I know I've mentioned this a time or two before, but long before the days of my video game blogging I used to post a non-video game related blog at a few other websites. And kind of like my weekly Member Herding blog at Game Informer Online, I used to post a weekly series called "There are Two Kinds of People..."

The blog essentially compared and contrasted unique personalities in a particular situation. For example, one that I recall off the top of my head...There are two kinds of people, bad drivers and those who think they are good drivers.

Well, tonight kind of expands the original premise of "there are two kinds of people" into the realm of video games...and so we're left with...

"There are two kinds of gamers; those who make a big deal out of the little details and those who don't. "

"It's the little details that are vital. Little things make big things happen." -John Wooden

Okay, so to be honest...I'm not sure where the majority of gamers are on this issue. I can only speak for myself and I am one of those gamers who think all the "little things" can result in a "big thing".

So at this point you might be thinking, "What the heck is he talking about?"

I'm talking the little details in a game. Instead of trying to explain it to you, let me give you some examples and then maybe I'll explain it more.

I played the Mafia II demo. Your character starts off in his house and the house is...of course...furnished. The radio is playing. So I "use" the radio (and by use, I mean the key on your keyboard or the button on your joystick that allows you to interact with the environment). Using the radio cycles it through the different radio stations or turns it off. I actually listen to the music. As I make my way through the house, I find the bathroom and toilet. I "use" the toilet and smirk a little when the commode flushes. Basically, before I leave the house, I examine (and use) everything I am able to look at.

I'm not making this up, but there was a time when I was playing Half Life 2 and came across a paint can. I had the gravity gun and just randomly picked up this paint can and flung it against the wall. Much to my surprise, when the paint can hit the wall, a splash of paint actually came out and marred up the wall. At first I didn't know if it was from the paint can so I tried it again. Once I confirmed it was indeed from the paint can, the Van Gogh in me was released and I spent at least a half hour painting the walls by flinging paint cans at it.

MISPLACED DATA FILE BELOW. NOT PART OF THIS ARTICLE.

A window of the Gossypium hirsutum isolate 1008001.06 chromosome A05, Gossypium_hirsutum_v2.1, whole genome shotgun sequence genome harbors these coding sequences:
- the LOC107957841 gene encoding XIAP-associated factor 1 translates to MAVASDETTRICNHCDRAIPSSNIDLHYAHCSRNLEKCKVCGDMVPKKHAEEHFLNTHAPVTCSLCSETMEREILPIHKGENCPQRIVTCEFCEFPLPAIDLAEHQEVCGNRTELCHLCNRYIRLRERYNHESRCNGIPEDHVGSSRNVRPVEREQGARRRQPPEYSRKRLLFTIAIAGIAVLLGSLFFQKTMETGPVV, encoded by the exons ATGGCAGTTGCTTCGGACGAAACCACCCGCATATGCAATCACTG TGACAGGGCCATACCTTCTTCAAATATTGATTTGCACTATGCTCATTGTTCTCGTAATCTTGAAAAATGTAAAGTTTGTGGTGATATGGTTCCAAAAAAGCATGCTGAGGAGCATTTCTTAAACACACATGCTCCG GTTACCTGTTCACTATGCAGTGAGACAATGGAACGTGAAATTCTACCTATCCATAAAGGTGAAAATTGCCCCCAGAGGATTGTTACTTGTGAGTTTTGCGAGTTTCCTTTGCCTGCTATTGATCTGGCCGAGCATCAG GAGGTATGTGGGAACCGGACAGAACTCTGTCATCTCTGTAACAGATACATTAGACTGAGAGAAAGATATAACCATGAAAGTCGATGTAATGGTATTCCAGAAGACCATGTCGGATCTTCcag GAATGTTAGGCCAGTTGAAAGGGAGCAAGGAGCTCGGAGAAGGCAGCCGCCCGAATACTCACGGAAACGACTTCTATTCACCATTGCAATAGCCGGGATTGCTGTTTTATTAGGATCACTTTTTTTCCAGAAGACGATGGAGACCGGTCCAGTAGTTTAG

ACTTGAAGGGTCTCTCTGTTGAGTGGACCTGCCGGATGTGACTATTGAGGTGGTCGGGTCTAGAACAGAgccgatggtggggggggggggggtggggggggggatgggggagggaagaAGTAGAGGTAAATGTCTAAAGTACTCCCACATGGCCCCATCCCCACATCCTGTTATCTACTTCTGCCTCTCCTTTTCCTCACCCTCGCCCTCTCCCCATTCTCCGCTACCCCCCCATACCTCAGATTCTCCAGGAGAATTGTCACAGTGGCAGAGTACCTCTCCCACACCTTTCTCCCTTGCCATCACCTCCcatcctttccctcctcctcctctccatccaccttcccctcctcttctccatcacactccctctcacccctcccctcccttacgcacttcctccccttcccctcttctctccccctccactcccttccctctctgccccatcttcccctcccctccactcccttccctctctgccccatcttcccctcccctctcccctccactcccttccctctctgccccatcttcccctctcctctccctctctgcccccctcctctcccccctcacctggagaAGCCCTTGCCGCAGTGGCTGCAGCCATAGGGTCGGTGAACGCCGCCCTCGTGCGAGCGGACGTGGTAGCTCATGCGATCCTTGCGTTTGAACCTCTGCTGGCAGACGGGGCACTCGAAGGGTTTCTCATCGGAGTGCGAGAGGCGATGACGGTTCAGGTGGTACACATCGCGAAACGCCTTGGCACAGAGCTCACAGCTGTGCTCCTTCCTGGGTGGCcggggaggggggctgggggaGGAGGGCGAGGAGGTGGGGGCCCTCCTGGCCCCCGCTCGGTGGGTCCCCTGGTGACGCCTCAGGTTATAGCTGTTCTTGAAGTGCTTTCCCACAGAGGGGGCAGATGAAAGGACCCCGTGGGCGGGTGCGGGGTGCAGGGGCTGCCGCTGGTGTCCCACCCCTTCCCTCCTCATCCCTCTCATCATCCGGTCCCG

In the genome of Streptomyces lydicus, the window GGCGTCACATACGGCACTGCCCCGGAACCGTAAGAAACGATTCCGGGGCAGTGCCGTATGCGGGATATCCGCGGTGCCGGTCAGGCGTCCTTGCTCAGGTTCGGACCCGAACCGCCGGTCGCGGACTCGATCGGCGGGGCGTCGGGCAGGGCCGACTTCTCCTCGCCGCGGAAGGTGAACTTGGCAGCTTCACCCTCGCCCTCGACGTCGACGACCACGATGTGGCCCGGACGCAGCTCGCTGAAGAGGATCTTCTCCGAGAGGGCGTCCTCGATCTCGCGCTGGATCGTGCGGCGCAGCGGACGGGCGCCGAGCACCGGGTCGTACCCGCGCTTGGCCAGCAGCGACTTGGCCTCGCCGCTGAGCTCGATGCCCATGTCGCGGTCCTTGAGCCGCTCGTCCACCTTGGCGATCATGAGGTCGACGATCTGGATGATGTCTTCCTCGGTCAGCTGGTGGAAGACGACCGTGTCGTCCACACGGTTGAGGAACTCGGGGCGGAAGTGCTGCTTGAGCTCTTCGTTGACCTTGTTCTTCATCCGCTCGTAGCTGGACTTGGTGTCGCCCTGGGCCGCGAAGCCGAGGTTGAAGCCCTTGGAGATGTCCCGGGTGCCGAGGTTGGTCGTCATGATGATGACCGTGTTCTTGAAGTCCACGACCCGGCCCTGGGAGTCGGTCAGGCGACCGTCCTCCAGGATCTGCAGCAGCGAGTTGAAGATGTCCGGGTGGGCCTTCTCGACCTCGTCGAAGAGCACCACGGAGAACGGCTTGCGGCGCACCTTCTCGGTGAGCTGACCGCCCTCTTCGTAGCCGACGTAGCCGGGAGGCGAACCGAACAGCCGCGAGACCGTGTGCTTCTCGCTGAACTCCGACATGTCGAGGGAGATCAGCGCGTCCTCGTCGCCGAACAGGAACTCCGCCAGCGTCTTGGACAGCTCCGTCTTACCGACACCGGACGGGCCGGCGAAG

In Modern Warfare, you practice your knifing skills on watermelon. When you stab the melon, it slices it into nice little serving size pieces. It looks like real watermelon even. In Modern Warfare and Modern Warfare 2, there are lots of little objects that are breakable, from windows to glass bottles, that makes your spraying and praying efforts a more enjoyable experience.

Far Cry 2 had the ability to catch trees and the grassy plains on fire.

Crysis has the ability to shoot down trees. I'm not quite sure why that was so enjoyable but I would get on a turreted weapon and mow down some trees. Good times!

It's the little details.

It's like the time in Ghost Recon I was playing a sniper and shot a vehicle in the tire and disabled it. You could actually see the tire deflate.

There are several games that have soda machines or vending machines. Whenever I "use" an item like this and it actually has an effect, I'm like a little kid with a box of Cracker Jacks - waiting for the prize no matter how cheesy it is.

So, the point of this blog...I am (are you?) the kind of gamer that as I go through each map or level, I am continually admiring and evaluating the environment for the little details to see what I can interact with. While these little details aren't necessarily needed, they do enhance the overall experience and certainly add a degree of realism.

"There are two kinds of gamers; those who make a big deal out of the little details and those who don't."

Where are you at?